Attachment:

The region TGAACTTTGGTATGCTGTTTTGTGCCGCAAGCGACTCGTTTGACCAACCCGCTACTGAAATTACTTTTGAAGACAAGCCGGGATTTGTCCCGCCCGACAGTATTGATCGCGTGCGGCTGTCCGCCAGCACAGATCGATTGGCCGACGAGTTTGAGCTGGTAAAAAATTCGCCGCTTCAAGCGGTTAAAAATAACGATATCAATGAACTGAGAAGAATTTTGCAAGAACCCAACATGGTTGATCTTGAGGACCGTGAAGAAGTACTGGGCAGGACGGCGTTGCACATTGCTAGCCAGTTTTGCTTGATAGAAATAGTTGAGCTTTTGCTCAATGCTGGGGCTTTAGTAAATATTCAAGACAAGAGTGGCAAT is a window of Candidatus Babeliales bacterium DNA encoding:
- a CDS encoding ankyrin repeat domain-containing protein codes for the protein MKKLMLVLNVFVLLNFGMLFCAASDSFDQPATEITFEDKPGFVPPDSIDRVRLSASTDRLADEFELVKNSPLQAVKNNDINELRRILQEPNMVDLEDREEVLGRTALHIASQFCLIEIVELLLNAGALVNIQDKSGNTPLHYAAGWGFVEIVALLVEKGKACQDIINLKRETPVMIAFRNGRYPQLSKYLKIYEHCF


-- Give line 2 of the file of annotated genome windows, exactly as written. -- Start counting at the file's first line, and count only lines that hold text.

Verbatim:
- a CDS encoding ankyrin repeat domain-containing protein codes for the protein MKKLMLVLNVFVLLNFGMLFCAASDSFDQPATEITFEDKPGFVPPDSIDRVRLSASTDRLADEFELVKNSPLQAVKNNDINELRRILQEPNMVDLEDREEVLGRTALHIASQFCLIEIVELLLNAGALVNIQDKSGNTPLHYAAGWGFVEIVALLVEKGKACQDIINLKRETPVMIAFRNGRYPQLSKYLKIYEHCF